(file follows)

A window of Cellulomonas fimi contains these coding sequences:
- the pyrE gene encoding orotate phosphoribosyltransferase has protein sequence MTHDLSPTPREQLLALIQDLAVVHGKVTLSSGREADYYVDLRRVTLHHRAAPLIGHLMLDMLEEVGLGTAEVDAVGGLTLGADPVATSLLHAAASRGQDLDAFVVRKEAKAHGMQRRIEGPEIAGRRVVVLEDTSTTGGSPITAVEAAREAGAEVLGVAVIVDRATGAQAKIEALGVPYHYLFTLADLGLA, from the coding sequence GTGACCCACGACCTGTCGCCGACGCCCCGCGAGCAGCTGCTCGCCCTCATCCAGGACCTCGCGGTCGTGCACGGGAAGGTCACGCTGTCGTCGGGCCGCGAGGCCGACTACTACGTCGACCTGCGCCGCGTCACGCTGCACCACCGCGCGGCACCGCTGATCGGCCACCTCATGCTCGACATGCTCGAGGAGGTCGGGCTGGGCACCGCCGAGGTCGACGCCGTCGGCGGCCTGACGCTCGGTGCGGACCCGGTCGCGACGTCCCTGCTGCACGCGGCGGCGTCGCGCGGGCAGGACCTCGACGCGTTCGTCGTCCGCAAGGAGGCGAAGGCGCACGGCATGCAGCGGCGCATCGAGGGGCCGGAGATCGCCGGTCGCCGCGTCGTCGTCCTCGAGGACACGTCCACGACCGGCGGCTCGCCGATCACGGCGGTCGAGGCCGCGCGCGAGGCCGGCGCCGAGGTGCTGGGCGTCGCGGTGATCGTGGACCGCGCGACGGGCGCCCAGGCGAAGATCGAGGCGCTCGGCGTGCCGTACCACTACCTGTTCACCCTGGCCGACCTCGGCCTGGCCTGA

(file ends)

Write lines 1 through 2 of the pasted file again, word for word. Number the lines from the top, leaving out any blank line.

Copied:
A window of Cellulomonas fimi contains these coding sequences:
- the pyrE gene encoding orotate phosphoribosyltransferase has protein sequence MTHDLSPTPREQLLALIQDLAVVHGKVTLSSGREADYYVDLRRVTLHHRAAPLIGHLMLDMLEEVGLGTAEVDAVGGLTLGADPVATSLLHAAASRGQDLDAFVVRKEAKAHGMQRRIEGPEIAGRRVVVLEDTSTTGGSPITAVEAAREAGAEVLGVAVIVDRATGAQAKIEALGVPYHYLFTLADLGLA, from the coding sequence GTGACCCACGACCTGTCGCCGACGCCCCGCGAGCAGCTGCTCGCCCTCATCCAGGACCTCGCGGTCGTGCACGGGAAGGTCACGCTGTCGTCGGGCCGCGAGGCCGACTACTACGTCGACCTGCGCCGCGTCACGCTGCACCACCGCGCGGCACCGCTGATCGGCCACCTCATGCTCGACATGCTCGAGGAGGTCGGGCTGGGCACCGCCGAGGTCGACGCCGTCGGCGGCCTGACGCTCGGTGCGGACCCGGTCGCGACGTCCCTGCTGCACGCGGCGGCGTCGCGCGGGCAGGACCTCGACGCGTTCGTCGTCCGCAAGGAGGCGAAGGCGCACGGCATGCAGCGGCGCATCGAGGGGCCGGAGATCGCCGGTCGCCGCGTCGTCGTCCTCGAGGACACGTCCACGACCGGCGGCTCGCCGATCACGGCGGTCGAGGCCGCGCGCGAGGCCGGCGCCGAGGTGCTGGGCGTCGCGGTGATCGTGGACCGCGCGACGGGCGCCCAGGCGAAGATCGAGGCGCTCGGCGTGCCGTACCACTACCTGTTCACCCTGGCCGACCTCGGCCTGGCCTGA